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Re: st: Predicted probabilities after Poisson regression

Subject   Re: st: Predicted probabilities after Poisson regression
Date   Tue, 6 Jul 2010 16:55:47 +0100

Thank you both for your replies;  That explains why the probability option 
is not documented in the manuals!

One further related question:
I am looking at the incidence of low back pain, and am using Poisson 
regression to estimate rate ratios.  Each participant has at least one 
record, with more than one record if they experienced more than one 
episode of low back pain, or their exposure status changed during 
follow-up.  For example:

Participant     Time at risk    Experienced low back pain       Exposure 
1               315             0                               1
2               310             1                               1
3               100             0                               1
3               250             0                               2
4               175             1                               1
4               150             1                               1

Therefore my outcome, low back pain, only ever takes the value of zero or 
one.  However, the predicted probability of Y>1 is greater than zero, even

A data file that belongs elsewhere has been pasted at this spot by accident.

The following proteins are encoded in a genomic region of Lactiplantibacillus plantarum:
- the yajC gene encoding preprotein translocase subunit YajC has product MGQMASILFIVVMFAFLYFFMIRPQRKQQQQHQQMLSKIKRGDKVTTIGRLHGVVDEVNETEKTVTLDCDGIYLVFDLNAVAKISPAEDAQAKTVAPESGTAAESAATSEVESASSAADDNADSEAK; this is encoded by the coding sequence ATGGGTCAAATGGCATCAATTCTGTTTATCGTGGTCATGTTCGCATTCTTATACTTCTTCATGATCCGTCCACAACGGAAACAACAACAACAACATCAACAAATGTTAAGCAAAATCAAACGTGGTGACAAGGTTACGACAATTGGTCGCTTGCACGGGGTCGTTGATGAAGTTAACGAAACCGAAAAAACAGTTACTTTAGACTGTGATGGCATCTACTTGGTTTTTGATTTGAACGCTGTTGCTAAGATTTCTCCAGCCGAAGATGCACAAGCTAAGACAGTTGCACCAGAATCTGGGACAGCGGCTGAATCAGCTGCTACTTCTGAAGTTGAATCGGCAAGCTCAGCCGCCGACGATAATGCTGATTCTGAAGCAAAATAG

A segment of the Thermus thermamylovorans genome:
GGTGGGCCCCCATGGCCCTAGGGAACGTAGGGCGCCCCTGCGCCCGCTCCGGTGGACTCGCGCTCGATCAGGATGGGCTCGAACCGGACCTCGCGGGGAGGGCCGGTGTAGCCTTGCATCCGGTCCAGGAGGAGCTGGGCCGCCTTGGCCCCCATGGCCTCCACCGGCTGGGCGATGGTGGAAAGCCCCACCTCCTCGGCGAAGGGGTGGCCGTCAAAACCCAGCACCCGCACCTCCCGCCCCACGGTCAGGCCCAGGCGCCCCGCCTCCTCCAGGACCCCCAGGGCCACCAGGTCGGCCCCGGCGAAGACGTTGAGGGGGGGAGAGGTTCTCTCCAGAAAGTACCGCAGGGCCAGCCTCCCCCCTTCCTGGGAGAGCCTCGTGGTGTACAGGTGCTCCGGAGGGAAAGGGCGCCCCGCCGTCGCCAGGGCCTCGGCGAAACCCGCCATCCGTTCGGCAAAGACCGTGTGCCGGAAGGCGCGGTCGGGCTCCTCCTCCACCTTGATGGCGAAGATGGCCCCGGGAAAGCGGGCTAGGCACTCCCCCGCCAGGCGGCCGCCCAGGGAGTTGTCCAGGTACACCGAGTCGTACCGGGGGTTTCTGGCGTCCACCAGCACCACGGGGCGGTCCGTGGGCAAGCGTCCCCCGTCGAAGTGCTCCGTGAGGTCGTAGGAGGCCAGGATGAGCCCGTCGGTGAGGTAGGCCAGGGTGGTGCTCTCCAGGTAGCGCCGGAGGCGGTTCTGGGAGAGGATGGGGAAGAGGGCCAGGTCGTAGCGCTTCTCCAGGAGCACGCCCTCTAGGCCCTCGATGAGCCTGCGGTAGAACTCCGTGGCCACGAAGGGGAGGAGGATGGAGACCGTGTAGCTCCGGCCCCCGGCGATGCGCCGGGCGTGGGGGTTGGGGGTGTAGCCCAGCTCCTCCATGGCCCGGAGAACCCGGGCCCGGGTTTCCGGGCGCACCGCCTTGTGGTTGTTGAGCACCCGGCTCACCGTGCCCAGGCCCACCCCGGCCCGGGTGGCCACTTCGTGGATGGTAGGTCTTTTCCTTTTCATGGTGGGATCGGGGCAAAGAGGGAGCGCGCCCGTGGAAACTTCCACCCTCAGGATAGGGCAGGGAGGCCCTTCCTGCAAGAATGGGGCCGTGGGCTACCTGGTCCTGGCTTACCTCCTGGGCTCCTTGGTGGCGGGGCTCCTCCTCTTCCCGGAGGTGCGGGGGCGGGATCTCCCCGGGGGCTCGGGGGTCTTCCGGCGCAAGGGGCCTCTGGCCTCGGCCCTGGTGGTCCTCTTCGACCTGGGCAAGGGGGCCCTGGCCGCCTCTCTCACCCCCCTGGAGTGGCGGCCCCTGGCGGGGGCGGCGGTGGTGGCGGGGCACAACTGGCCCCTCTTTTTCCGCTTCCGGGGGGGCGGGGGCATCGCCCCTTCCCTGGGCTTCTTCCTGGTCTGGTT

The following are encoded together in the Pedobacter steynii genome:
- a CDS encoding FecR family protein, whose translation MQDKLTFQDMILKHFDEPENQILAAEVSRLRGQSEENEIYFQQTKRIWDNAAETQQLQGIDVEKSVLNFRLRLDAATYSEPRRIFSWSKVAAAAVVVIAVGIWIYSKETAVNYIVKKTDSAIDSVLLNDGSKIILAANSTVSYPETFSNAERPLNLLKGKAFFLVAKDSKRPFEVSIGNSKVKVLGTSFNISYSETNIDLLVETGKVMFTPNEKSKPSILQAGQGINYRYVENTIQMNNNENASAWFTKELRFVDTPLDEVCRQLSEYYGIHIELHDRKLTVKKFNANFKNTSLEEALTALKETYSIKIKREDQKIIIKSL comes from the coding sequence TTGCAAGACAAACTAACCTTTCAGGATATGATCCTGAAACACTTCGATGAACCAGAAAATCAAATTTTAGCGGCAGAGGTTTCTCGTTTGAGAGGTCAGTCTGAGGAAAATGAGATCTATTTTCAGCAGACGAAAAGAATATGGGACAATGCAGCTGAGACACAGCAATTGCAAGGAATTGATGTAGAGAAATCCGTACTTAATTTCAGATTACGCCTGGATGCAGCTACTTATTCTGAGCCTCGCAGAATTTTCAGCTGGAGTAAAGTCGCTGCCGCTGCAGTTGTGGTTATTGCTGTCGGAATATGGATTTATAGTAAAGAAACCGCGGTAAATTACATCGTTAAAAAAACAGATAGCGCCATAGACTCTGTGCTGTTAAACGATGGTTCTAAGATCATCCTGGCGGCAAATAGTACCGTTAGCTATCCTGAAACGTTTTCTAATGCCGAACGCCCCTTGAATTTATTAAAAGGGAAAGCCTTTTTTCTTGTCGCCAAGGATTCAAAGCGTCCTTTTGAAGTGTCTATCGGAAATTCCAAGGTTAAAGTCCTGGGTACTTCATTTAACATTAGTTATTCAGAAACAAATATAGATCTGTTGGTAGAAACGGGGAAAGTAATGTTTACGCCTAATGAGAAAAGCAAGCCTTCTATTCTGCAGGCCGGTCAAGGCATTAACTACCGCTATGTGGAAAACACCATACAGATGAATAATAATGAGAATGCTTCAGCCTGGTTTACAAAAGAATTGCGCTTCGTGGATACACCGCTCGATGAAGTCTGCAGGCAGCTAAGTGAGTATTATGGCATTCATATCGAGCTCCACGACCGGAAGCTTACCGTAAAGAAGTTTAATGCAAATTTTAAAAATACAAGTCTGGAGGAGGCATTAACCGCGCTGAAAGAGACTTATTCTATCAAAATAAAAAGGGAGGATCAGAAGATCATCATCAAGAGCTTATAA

though my outcome is only be zero or one.  Does this mean that this is an 
out of sample prediction, and I should only be concerned with the 
predicted probability when Y=0 or Y=1?

Thank you for your assistance with this.

Many thanks,


Maarten buis <> 
Sent by:
06/07/2010 11:27
Please respond to


Re: st: Predicted probabilities after Poisson regression

--- On Tue, 6/7/10, wrote:
> Looking at the help file for Poisson postestimation, there
> is an option -pr(n)- or -pr(a,b)- for -predict-, which
> calculates unconditional  probabilities.  However, when I
> look in the manual for more information there is no mention
> of this option.
> I was hoping that someone would be able to help me find out
> more  information about how predicted probabilities are
> estimated after Poisson  regression.

As Martin mentioned these are new options in Stata 11.1, which
is probably why they aren't in the pdf manuals yet (this is
certainly the reason why they aren't in the paper manuals).

However, you can see the function that lead to these 
probabilities on page 1372, the methods and formulas section
of -poisson-, it is a pretty straightforward transformation
of the linear predictor.

Hope this helps,

Maarten L. Buis
Institut fuer Soziologie
Universitaet Tuebingen
Wilhelmstrasse 36
72074 Tuebingen


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